Warm weather has returned to the Lowcountry, making it an excellent time to get outside and enjoy patios and gardens.
With the glories of spring comes a constant pest: the mosquito, which not only causes itchy annoyance but can carry diseases that affect people and their pets. Some species, for example, carry the Zika and West Nile viruses.
Warding off these bugs is a constant battle, and plenty of local companies offer to conduct backyard spraying to keep them at bay. Many local counties and communities have their own spraying programs as well.
But other methods of mosquito control may prove less chemically intensive, making sure that an evening outside doesn't result in a bunch of bites.
The most important method of warding off mosquitoes is to make sure they don't hatch in the first place. That means carefully emptying out sources of standing water that could hold the eggs, said LayLa Burgess, of the Clemson University Home and Garden Information Center.
Burgess authored a factsheet on why it's important to empty these water sources; in it, she noted that a receptacle as small as a milk carton cap holds enough water for a mosquito to lay eggs in. The eggs incubate for two or three days, but the female biting mosquitoes that hatch can stick around for weeks.
That's why it's a good idea to look around now for those water sources and empty them. Some places to look include blocked gutters, kiddie pools, tree stumps or other dead plants with cavities, saucers under potted plants, wheelbarrows, plastic tarps, birdbaths or ponds that aren't circulating water.
Another common prescription for mosquitoes is putting plants in a garden or backyard that produce compounds capable of masking human scents so mosquitoes don't detect them. Common plants on the list include citronella and rosemary.
Citronella in particular is a popular option. Its active compound is geraniol, also found in lavender and lemongrass.
But frustratingly, the effects of plants in the landscape have not been widely studied, Burgess said. So while nurseries may claim the plants are an end-all solution to keeping mosquitoes away, they can only ever be one method of many for homeowners to control biting pests.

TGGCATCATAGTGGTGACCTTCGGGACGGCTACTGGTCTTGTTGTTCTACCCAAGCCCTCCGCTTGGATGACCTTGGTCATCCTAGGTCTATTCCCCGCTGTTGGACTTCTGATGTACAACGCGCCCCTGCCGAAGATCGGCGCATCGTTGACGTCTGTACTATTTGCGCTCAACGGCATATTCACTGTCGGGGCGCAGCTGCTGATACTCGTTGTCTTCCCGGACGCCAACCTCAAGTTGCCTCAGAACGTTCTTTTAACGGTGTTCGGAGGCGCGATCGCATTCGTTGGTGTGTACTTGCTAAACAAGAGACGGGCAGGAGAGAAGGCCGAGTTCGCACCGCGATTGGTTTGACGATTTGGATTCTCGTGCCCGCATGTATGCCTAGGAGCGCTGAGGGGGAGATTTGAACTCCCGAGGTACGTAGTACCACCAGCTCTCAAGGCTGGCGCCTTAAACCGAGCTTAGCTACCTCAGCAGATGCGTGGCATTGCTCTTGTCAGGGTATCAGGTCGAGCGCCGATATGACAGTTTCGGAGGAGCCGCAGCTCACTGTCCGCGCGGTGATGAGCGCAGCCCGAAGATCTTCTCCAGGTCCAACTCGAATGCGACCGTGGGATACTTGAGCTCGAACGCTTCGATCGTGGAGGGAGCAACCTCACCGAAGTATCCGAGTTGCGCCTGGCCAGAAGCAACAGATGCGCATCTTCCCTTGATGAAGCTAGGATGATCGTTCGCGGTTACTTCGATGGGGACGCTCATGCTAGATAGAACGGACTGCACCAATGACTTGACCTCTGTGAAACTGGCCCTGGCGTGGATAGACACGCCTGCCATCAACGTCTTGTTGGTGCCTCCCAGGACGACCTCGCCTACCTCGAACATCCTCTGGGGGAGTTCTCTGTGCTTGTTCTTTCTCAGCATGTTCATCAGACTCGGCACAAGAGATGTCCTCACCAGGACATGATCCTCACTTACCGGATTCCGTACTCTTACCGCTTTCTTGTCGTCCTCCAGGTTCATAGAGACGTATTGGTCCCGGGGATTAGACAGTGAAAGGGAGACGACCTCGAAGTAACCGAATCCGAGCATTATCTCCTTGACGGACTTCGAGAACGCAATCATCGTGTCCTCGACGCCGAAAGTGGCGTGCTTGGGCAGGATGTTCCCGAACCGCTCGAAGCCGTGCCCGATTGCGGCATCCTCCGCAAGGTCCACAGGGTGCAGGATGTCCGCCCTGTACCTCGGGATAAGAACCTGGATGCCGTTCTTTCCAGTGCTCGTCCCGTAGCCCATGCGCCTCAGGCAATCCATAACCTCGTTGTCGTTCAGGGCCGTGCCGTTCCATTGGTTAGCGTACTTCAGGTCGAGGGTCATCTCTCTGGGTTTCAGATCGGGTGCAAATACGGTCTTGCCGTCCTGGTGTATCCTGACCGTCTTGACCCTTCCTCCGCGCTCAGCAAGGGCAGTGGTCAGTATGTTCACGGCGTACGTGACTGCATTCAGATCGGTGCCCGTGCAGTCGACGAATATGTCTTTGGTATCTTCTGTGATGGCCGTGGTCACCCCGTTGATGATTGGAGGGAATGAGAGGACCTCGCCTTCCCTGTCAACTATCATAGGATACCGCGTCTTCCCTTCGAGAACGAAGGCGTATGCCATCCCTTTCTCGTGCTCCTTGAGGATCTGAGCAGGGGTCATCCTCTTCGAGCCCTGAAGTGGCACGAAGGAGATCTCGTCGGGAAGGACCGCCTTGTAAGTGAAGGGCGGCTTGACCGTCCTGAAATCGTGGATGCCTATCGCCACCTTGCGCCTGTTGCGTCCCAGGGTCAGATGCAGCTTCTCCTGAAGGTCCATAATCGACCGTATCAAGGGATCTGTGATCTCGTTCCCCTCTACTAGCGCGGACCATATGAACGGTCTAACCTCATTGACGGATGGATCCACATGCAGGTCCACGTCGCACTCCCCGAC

Ideally, a study would compare combinations of plants to see their efficacy, Burgess said. And if there's a stagnant pond breeding the bugs nearby, a few lavender bushes will be little help.
"There is some truth to it, they do produce volatile oils, but how effective they are at controlling it (is unclear)," Burgess said. "They are not a sole means of protection or anything like that."
Eric Benson, an entomologist at Clemson Extension, said it was unlikely that plants alone could release enough volatile compounds to keep mosquitoes away, especially outside. But he did say his preferred method is a large citronella candle, ideally with a fan aimed to make sure the smoke drifts over whoever is sitting outside.
"As long as the citronella odor wafts over you," Benson said, "you can get some benefit from that."
A bevy of consumer products claims to stop mosquitoes from biting, and some research suggests that they work. But consumers looking for a natural option should carefully read labels to determine the active ingredient in these products, because some use synthetic insecticides.
A 2013 study done by the Army found that the ThermaCELL, which creates a cloud of insecticide, was the most effective of four commonly available products tested. It removed 76 percent of the mosquitoes in the immediate proximity, but the product uses allethrin, a synthetic chemical.
The clip-on Lentek Bite Shield was the most effective natural product, reducing the mosquito concentration by about half. It's designed to repel mosquitoes from a 15-foot radius, and uses geraniol, the chemical found naturally in citronella.